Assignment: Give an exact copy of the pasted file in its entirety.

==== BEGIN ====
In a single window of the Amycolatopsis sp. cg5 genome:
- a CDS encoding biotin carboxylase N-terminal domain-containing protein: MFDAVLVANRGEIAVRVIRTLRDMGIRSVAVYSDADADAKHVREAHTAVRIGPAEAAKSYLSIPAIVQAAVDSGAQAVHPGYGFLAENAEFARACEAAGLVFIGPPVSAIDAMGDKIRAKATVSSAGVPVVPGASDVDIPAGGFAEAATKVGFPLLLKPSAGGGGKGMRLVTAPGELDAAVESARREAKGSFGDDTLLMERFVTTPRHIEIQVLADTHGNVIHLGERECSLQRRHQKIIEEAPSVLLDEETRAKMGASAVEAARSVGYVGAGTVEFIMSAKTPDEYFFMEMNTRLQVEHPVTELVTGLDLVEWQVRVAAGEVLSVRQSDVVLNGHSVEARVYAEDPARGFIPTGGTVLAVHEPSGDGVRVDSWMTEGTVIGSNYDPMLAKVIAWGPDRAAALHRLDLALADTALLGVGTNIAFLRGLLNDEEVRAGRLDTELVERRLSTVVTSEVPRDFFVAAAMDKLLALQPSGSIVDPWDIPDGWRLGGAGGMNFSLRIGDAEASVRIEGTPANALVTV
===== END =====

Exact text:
In a single window of the Amycolatopsis sp. cg5 genome:
- a CDS encoding biotin carboxylase N-terminal domain-containing protein: MFDAVLVANRGEIAVRVIRTLRDMGIRSVAVYSDADADAKHVREAHTAVRIGPAEAAKSYLSIPAIVQAAVDSGAQAVHPGYGFLAENAEFARACEAAGLVFIGPPVSAIDAMGDKIRAKATVSSAGVPVVPGASDVDIPAGGFAEAATKVGFPLLLKPSAGGGGKGMRLVTAPGELDAAVESARREAKGSFGDDTLLMERFVTTPRHIEIQVLADTHGNVIHLGERECSLQRRHQKIIEEAPSVLLDEETRAKMGASAVEAARSVGYVGAGTVEFIMSAKTPDEYFFMEMNTRLQVEHPVTELVTGLDLVEWQVRVAAGEVLSVRQSDVVLNGHSVEARVYAEDPARGFIPTGGTVLAVHEPSGDGVRVDSWMTEGTVIGSNYDPMLAKVIAWGPDRAAALHRLDLALADTALLGVGTNIAFLRGLLNDEEVRAGRLDTELVERRLSTVVTSEVPRDFFVAAAMDKLLALQPSGSIVDPWDIPDGWRLGGAGGMNFSLRIGDAEASVRIEGTPANALVTV